While solving some exercise questions of electrostatics, I come across a problem given in the image:

enter image description here

Also what will the force on central charge only due to the shell?

I thought that there is already a charge $Q$ which is uniformly distributed on surface and due to charge $q1$ shell surface may aquire some induced charge and the net charge on surface will be sum of that induced charge and charge $Q$ and this may be non-uniformly distributed on the outer surface of shell. But whatever be the charge on outer surface, there will be a charge of equal magnitude but opposite sign on the inner surface which will be uniformly distributed over inner surface. So net force from these charges on the central charge $q$ will be zero.

But it was given in solution that force on charge $q$ due to both shell & charge outside is zero but only due to the shell was towards right. If we consider only the shell neglecting $q1$, then also the charge $-Q$ will be uniformly distributed on inner walls and will exert net force zero. Then why rightward? Is there anything which I am assuming wrong?


No, in the presence of the point charge $q_1$, the shell will no longer be uniformly charged: it will change its distribution so as to keep the electric field inside the shell zero. This is what the charge distribution will look like:

enter image description here

So the sum of the electric field due to both the shell and $q_1=0$. The force on the charge at the center is zero. The force due to $q_1$alone is $\frac{kqq_1}{r^2}$ to the left so the force due to he shell alone must have the same magnitude and be directed to the right. Whe they say "consider only the shell neglecting $q_1$" they mean find the force due to the shell alone in the same scenario, not to forget that $q_1$ is there at all, and the effect its presence has.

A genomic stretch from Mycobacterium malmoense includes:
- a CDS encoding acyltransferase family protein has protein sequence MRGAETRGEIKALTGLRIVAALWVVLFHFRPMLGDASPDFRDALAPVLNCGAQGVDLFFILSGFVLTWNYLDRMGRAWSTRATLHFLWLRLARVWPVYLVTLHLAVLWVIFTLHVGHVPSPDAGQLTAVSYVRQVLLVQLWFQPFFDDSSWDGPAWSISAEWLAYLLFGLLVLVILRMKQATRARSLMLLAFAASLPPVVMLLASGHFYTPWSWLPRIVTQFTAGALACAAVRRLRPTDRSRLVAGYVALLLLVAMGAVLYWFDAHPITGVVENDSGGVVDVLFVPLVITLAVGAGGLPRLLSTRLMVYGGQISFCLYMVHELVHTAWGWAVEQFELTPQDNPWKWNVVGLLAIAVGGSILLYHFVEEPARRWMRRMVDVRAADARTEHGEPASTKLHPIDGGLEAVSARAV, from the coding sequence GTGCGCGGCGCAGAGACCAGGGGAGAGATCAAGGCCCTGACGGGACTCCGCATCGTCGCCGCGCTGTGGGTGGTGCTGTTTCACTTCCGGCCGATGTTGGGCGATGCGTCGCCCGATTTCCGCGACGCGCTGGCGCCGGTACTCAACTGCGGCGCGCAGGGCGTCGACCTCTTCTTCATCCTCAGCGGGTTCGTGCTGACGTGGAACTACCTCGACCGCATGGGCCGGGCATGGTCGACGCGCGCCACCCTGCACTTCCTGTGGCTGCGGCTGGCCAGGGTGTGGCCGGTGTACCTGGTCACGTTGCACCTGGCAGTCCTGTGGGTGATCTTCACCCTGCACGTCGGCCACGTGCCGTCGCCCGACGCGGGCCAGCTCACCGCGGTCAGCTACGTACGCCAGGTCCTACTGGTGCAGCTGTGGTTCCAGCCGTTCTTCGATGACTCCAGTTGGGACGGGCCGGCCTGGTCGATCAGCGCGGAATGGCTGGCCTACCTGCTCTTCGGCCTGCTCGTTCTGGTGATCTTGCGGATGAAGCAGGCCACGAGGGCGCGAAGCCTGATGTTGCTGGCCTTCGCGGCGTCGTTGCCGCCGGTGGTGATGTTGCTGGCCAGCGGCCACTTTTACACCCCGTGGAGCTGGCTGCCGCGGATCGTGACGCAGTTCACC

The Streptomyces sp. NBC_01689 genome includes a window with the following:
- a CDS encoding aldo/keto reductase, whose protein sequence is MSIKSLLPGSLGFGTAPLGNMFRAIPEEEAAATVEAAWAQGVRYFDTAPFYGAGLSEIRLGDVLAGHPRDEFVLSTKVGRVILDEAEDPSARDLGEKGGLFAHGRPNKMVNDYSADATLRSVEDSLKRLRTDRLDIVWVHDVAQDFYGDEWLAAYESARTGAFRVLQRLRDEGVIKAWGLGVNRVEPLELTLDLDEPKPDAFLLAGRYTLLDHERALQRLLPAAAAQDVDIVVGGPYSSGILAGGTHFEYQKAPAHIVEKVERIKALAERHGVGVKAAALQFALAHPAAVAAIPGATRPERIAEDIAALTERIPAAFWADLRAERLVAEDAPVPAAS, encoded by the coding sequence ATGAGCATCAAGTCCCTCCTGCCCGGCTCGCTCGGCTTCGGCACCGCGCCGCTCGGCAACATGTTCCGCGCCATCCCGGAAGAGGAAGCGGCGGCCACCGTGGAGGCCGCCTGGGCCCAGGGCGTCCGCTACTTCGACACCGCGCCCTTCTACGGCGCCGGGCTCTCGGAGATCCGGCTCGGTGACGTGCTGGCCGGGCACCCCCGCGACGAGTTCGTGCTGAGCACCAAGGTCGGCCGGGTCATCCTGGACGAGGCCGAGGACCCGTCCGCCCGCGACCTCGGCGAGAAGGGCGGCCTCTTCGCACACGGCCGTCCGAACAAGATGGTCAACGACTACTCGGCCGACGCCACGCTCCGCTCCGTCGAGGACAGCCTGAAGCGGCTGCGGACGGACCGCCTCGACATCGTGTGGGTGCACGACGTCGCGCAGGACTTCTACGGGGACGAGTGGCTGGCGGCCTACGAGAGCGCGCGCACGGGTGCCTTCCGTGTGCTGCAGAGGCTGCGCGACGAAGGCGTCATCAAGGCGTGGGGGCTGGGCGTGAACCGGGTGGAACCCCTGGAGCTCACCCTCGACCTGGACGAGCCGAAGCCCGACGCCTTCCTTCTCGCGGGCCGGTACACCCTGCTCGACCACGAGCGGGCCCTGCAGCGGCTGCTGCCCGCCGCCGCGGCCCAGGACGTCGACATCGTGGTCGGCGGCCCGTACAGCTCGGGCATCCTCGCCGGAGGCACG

• $\begingroup$ But I was taught that if a charge (here +q1) is brought close to any body (here the metallic hollow sphere) then there will be uneven distribution of charge on the outer surface (here it will be-q1) as in your figure, but will be uniformly distributed on the inner surface (here +q1 is diributed on inner surface). So this inner charges will have equal forces from all sides contributing net zero force. So in second case also force only due to shell will also be zero. $\endgroup$
    – Avi
    Mar 14 '17 at 7:03
  • $\begingroup$ Even if the charge was distributed that way on the shell and the force due to the charge on the inner surface was--although you really don't need to think out "inner" and "outer" surfaces--don't you still have to take into account the force due to the unevenly distributed charge q1 on the outer surface? $\endgroup$
    – GeeJay
    Mar 14 '17 at 7:11

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